NOTE: This is the same review as done on the
DVD. Picture and sound quality notes have been added.
Who would've thought that Edward Scissorhands would switch to sharp barber blades? Who would've thought that he'd be an angry, singing monster bent on revenge? That's kind of what "Sweeney Todd" becomes under the direction of Tim Burton and the acting of Johnny Depp.
“Sweeney Todd: The Demon Barber of Fleet Street” is now available on Blu-ray.
Kidding aside, "Sweeney Todd" is no Edward Scissorhands, and Depp puts in another fine performance as the English barber bent on payback. I couldn't help but to imagine the teaming of Burton & Depp taking the sweet character of Scissorhands and turning him into a monster. But they didn't, really. "Sweeney Todd" has been around a lot longer than Scissorhands, and is one of Stephen Sondheim and Hugh Wheeler's most famous Broadway musicals. I've joked to friends that Broadway will turn almost any story into a high-kicking musical. Think "Mask" or Monty Python. Who would've thought that a horrifying tale could be turned into a bloody, graphic, and sometimes funny musical show? Sondheim, Wheeler and Harold Prince did, and staged the show for many years with actress Angela Lansbury (Mrs. Potts in Disney's "Beauty and the Beast" for Heaven's sake!), and it's one of Broadway's enduring shows.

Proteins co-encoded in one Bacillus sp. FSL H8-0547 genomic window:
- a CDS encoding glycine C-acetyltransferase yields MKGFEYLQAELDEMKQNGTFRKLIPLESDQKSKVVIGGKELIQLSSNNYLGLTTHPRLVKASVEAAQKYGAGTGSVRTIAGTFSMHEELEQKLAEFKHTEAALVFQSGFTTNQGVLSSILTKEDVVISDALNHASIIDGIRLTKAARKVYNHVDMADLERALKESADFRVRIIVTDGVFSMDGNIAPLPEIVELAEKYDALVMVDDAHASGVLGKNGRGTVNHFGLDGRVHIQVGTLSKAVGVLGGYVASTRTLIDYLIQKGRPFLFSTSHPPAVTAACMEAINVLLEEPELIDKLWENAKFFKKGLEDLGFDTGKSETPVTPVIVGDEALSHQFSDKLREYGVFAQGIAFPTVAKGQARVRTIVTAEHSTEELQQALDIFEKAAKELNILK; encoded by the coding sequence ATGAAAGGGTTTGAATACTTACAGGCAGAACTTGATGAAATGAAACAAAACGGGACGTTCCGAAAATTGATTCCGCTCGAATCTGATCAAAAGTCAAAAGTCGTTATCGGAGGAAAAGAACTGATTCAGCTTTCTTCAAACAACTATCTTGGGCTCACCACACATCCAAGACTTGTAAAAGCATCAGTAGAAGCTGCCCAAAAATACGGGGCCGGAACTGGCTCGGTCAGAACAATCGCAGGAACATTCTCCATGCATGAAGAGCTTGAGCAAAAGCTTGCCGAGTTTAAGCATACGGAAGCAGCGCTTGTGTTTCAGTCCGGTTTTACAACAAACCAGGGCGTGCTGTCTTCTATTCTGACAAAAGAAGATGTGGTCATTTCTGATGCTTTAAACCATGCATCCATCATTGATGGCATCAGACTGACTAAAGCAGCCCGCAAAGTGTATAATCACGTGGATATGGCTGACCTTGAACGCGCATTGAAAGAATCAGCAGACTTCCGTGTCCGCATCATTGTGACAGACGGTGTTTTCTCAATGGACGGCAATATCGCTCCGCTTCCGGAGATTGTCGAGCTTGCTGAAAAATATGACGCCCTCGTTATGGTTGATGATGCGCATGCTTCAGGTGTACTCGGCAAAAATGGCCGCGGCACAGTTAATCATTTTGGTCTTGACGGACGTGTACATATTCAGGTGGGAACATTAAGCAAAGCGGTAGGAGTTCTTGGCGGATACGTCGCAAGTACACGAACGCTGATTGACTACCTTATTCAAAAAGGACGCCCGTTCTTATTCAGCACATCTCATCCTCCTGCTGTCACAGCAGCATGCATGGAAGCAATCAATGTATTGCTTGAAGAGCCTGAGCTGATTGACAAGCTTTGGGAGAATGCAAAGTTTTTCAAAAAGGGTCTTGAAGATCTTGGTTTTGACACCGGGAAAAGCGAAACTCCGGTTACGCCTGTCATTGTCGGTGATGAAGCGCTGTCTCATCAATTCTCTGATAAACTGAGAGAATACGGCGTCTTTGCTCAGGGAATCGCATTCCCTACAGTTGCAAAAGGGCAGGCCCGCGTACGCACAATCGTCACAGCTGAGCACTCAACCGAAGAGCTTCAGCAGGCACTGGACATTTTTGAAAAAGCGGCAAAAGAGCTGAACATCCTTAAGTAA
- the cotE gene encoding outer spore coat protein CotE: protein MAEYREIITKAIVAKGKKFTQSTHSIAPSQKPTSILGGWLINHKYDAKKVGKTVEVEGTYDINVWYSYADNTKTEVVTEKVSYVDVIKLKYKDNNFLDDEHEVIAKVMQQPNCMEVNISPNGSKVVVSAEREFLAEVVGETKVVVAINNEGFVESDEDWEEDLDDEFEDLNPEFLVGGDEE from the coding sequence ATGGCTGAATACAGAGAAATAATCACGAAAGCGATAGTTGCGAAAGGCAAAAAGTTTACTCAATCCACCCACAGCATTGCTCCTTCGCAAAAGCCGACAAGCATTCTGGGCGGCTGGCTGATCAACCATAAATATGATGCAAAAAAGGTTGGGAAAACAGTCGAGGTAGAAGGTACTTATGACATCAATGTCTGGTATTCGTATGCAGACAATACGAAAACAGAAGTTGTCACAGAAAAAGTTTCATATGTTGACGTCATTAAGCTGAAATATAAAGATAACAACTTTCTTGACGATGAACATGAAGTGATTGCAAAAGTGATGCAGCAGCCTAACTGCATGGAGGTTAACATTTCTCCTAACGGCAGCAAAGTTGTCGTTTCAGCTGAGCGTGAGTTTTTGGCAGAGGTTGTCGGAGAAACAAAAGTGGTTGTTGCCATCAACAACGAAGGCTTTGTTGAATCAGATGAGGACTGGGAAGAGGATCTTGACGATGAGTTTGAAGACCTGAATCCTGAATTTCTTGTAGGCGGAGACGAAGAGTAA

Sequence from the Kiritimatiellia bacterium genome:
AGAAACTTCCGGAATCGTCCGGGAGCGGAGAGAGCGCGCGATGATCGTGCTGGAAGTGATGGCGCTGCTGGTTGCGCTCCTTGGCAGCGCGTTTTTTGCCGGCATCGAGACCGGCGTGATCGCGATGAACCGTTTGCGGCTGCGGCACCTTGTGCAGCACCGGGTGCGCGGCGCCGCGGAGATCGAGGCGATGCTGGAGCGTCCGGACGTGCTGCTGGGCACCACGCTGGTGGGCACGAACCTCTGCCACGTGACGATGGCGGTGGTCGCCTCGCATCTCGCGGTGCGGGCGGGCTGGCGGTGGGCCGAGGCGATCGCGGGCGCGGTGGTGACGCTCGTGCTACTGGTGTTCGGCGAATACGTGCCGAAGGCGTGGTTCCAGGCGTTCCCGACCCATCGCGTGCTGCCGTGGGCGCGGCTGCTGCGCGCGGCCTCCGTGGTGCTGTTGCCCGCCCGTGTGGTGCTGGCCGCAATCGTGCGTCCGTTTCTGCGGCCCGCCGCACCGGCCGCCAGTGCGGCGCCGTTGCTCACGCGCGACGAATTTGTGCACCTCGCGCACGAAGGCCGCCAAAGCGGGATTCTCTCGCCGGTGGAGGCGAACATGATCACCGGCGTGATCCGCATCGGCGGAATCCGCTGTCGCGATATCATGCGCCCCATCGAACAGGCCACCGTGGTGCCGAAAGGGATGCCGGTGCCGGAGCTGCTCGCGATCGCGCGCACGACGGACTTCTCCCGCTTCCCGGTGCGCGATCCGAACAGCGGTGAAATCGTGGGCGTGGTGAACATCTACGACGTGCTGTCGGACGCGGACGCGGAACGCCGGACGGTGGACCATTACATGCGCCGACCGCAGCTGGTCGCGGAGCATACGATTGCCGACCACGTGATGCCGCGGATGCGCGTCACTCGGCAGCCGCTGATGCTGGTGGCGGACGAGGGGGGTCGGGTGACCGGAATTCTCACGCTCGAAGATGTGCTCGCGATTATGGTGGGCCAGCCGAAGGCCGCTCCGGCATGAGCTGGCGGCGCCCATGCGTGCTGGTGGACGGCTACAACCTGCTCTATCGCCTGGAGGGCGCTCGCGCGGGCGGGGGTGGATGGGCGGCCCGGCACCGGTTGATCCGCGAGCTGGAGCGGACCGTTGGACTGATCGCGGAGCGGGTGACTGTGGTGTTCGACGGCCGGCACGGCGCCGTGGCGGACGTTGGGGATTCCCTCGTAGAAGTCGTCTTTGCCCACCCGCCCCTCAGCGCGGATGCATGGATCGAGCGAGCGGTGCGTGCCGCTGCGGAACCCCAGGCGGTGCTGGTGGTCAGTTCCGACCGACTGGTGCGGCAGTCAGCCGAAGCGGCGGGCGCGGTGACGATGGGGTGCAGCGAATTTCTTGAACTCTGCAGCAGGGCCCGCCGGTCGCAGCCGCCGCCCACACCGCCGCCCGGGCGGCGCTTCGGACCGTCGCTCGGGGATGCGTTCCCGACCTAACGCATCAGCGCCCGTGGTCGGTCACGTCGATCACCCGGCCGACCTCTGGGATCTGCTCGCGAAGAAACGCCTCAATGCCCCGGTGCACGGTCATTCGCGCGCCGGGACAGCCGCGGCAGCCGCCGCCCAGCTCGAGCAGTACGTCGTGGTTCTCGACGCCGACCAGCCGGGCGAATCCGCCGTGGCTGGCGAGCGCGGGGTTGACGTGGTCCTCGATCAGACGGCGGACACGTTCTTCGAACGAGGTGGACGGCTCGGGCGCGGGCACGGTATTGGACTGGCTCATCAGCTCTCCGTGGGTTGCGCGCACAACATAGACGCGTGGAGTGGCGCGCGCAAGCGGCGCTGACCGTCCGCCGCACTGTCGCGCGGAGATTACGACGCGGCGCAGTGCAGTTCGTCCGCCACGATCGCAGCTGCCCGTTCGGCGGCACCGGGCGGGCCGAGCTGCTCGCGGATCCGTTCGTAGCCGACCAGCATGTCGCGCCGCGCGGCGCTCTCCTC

It's surprising that the film version took so long to get to the big screen. Under Burton's direction, Dante Ferretti's production design, Depp and Carter's acting and surprising singing chops, the film version arrives on the scene nicely. In watching the movie, I felt as though I was transported to the old 1960s movie musicals. The direction, the camerawork and overall feel of the movie is reminiscent of the "serious" musicals of that time. "Oliver!" (1968) comes to mind. Also imagine if "Mary Poppins" (1964) went very dark, and you get the idea. Sure, everyone sings and dances (though limited), but the darkness of the story and the film's atmosphere tells you that this isn't a standard musical movie.